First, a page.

jenny.psdWhile writing my latest book, Rose’s War, I have had to take a hard look at the questions that vexed my heroine. Her natural aversion to injustice, her horror of abuse, the frustration she experiences from her own inability to redress the balance, and her confused emotions about the consequences of those actions she takes to redress these conflicts, have, by proxy, been my emotions over the past year.  There is a lot of me in Rose Hubbard, although our lives could not be more different. As I have battled with Rose’s dilemmas, I have been asking myself what  I might have done in her place. It made me question just how much we are the products of our past? How free are we to control our lives? Do we all have the ability, and the potential, to rise above our circumstances and forge our own destiny? Indeed, are we all faced with similar conflicts despite our diverse paths? If so, why? If life is such a lottery, why was I handed a lucky ticket?

My life, to date, has been charmed: comfortable, safe and enjoyable. Is this a mere consequence of geography, good timing, fortuitous alignment of the stars? Was I simply born in the right place, at the right time? Is it  just luck? I hope I am a reasonably nice person. I have my faults, but don’t we all? I’ve done my share of charitable deeds, thought kindly thoughts and led a law abiding, decent life. So I’m sure have many others, born at the same time as me. Yet some of these, equally good people, have been forced to live their entire lives in a war zone, or, despite working themselves into an early grave, have watched their children die from lack of food, or the absence of clean water. There are many of my generation who have never enjoyed a day free from fear of atrocities carried out by factions beyond their comprehension and way beyond their control. Why?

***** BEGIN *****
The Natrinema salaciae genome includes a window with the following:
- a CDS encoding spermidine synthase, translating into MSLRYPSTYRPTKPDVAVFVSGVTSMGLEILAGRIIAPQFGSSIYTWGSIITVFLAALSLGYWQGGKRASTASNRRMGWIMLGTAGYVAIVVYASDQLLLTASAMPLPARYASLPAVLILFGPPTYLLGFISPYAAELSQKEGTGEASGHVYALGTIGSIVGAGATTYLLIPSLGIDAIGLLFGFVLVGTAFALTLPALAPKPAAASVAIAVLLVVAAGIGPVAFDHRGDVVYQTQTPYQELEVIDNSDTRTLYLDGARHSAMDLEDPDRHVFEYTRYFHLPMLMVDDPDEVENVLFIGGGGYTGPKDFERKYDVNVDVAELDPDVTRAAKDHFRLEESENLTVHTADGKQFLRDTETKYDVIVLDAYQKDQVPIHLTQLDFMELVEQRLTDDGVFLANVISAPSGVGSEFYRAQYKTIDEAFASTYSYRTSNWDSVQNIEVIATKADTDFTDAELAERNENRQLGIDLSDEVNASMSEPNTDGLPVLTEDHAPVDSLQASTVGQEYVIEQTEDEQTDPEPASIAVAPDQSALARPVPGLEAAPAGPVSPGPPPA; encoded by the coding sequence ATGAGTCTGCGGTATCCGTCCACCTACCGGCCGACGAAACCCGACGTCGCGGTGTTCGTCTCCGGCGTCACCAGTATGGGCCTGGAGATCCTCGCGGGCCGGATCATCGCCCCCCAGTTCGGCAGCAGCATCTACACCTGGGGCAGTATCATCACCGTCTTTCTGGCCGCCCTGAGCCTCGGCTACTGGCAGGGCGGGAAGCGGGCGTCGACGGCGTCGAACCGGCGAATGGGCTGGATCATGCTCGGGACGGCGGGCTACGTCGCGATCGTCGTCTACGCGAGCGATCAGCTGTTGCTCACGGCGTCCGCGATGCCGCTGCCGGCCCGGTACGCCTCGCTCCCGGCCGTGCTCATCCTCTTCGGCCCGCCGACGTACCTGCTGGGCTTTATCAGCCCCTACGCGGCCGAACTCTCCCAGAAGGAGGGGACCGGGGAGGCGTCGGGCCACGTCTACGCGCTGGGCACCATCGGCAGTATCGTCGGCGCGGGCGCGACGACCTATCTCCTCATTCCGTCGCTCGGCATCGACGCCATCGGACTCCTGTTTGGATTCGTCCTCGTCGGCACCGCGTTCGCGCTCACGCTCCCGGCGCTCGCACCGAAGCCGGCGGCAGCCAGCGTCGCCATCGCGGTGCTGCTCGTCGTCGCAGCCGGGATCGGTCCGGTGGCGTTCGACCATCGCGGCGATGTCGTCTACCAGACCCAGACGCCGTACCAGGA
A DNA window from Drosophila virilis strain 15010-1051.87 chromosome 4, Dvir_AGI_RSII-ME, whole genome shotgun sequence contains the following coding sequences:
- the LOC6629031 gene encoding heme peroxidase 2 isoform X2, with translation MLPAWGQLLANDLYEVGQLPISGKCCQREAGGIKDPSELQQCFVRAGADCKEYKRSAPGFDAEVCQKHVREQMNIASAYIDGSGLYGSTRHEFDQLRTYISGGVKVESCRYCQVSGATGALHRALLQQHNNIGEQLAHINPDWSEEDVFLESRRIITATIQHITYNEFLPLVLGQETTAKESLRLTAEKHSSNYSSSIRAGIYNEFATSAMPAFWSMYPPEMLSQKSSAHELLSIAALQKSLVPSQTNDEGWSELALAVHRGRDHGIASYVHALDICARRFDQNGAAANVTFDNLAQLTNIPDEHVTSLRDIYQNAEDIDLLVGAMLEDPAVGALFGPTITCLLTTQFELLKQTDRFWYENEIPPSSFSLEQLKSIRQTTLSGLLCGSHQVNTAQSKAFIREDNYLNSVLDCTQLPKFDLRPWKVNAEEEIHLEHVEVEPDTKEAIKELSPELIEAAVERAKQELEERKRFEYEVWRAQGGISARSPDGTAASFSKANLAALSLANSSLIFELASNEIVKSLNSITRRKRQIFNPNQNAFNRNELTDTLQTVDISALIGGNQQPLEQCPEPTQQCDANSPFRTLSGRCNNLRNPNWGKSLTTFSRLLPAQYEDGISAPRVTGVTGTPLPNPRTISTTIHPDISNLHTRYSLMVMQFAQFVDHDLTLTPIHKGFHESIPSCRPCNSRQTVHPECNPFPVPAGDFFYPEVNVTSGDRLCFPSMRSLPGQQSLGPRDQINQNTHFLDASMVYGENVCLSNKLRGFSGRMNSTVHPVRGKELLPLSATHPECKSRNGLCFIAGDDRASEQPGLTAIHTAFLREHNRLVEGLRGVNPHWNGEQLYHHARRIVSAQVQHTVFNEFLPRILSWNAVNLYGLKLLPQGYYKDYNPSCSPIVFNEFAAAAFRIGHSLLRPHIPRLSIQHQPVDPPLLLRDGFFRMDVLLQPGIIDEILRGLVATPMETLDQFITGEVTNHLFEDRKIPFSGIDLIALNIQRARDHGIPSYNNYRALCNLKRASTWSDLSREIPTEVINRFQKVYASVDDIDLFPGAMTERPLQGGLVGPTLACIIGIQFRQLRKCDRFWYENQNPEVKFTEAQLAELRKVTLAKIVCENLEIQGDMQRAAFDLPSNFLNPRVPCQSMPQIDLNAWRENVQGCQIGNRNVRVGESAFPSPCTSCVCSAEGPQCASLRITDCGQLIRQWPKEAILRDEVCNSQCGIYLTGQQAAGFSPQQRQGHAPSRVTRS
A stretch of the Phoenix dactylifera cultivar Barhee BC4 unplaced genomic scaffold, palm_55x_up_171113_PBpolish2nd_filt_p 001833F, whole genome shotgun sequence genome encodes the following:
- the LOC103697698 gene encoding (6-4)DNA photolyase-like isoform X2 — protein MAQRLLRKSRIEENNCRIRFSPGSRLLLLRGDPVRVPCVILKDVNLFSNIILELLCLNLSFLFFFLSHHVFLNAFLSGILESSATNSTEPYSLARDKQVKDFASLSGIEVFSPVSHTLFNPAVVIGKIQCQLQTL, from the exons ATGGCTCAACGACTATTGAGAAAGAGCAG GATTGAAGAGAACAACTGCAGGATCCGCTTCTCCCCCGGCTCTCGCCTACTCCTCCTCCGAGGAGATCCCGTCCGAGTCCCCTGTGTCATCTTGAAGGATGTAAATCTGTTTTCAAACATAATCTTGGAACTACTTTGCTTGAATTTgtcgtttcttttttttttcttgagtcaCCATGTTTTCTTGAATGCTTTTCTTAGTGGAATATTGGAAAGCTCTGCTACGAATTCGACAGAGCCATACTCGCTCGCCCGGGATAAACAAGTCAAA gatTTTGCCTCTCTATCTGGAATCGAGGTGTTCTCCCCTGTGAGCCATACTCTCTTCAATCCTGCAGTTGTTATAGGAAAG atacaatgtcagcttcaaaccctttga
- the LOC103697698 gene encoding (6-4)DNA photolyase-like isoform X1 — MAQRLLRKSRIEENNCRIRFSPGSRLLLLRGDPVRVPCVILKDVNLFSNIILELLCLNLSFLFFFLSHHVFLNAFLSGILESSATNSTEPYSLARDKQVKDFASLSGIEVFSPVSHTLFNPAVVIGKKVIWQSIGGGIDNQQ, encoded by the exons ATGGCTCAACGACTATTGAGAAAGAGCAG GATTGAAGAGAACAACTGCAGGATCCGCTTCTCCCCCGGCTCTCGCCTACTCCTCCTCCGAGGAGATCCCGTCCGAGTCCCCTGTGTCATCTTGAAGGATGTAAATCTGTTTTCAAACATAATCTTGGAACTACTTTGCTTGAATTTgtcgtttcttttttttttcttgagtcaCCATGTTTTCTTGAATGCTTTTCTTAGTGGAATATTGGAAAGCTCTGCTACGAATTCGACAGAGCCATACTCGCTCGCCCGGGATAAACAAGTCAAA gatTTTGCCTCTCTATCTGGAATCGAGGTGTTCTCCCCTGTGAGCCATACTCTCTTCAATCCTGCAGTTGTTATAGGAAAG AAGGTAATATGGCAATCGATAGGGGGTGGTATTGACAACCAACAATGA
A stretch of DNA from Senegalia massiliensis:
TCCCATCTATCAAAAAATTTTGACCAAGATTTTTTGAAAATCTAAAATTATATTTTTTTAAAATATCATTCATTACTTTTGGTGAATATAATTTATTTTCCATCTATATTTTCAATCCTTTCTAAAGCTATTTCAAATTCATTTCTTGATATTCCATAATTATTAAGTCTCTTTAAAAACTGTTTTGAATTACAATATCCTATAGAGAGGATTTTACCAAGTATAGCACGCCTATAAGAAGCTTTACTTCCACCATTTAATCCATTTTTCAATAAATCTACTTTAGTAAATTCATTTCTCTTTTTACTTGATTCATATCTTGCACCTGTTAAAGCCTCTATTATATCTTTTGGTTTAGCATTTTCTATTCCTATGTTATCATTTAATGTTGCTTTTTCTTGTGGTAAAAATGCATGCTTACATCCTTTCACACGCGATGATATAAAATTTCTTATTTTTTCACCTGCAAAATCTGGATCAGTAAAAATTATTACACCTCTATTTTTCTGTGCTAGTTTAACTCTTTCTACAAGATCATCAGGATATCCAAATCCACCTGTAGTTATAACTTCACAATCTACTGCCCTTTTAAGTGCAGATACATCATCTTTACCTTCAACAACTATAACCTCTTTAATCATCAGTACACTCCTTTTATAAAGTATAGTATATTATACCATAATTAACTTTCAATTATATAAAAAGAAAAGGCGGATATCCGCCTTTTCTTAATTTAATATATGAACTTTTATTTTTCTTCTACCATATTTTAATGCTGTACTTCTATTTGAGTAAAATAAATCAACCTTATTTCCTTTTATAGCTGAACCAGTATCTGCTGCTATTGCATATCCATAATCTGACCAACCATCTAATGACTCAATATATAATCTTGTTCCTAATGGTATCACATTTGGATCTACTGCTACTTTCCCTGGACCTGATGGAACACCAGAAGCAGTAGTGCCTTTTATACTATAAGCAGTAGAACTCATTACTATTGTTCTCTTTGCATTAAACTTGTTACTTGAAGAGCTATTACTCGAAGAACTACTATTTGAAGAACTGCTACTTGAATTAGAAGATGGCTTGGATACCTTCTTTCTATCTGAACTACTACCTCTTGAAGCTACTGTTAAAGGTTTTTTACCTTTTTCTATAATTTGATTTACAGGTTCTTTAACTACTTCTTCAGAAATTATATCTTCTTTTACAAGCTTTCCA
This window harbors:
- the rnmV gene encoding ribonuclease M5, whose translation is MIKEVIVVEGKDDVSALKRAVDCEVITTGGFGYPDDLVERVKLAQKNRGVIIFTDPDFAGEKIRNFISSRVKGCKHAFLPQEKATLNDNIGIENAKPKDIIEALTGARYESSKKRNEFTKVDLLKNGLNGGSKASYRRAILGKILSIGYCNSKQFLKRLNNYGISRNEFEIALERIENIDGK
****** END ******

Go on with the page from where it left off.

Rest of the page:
Being an atheist, I  assume there is no grand plan, no fixed path along which we progress. I reject the concept of a higher being, leading us to an ever more enlightened world. There certainly does not seem to be any sign that the human race is becoming more caring, more spiritually aware. In fact, at times the reverse is horribly apparent. Religions still divide us. We continue to enslave our fellow man. Wild life is hideously, needlessly threatened. Countless men, women and children live lives of unspeakable degradation, cruelty and hopelessness. And the planet itself, struggles to breathe because of our selfish, hedonistic desires.

I have often said that my particular generation, born in Britain just post war, has been privileged, one might say charmed. My education was excellent and free. The NHS has seen me safely through two life threatening illnesses. My teeth have been drilled and filled and there has always been a safety net of state assistance should I need it, fortunately I never did. Don’t get me wrong, I am grateful for all this bounty…but I have to ask why me? I am not the first to ask this. Nor will I be the last. Many wonderful organisations have battled against inequality for decades, for centuries, supported by people as perplexed and horrified as me. Yet nothing changes, not fundamentally. Refugees flee for their lives, slavery is endemic, children are recruited to soldering, prostitution and crime. Drugs pollute entire generations. Wars are fought to satisfy greed, conceit and religious bigotry. The names of the tyrants, the nations who rise to become super powers, may change, yet they always exist, it is ever the same. Why?

I am reluctant to believe the human race is endemically bad.  I chose not to think in terms of black and white, or good and evil. Some take comfort in the belief that this life is only a veil of tears; that all will be redressed in an afterlife of joy. Others conclude that I have already lived the life of a miserable captive slave, beaten, starved and abused… maybe such horrors await me in my next incarnation. Such postulations might serve to alleviate some of my guilt.. But I don’t hold with them. Nor do I have any reason to believe all will be redressed in another life, in another place.

So I am left asking ‘why’? If anyone out there has the answer, please let me know. Meanwhile, I shall continue to do my pathetic little bit to tackle injustice when I meet it, and redress the balance of inequality where I can. The eponymous heroine in Rose’s War, Rose Hubbard, had her own particular way of dealing with such matters, but then she had the courage of her convictions. I could not be that assertively brave.  You, however, will have to read her story before deciding whether you stand with her or not. Don’t worry, It won’t be long. Just ’til Christmas,  in time for all those stocking fillers. Why my book? Well, why not!

ps. This blog may be rather serious, but the book is quite funny…really.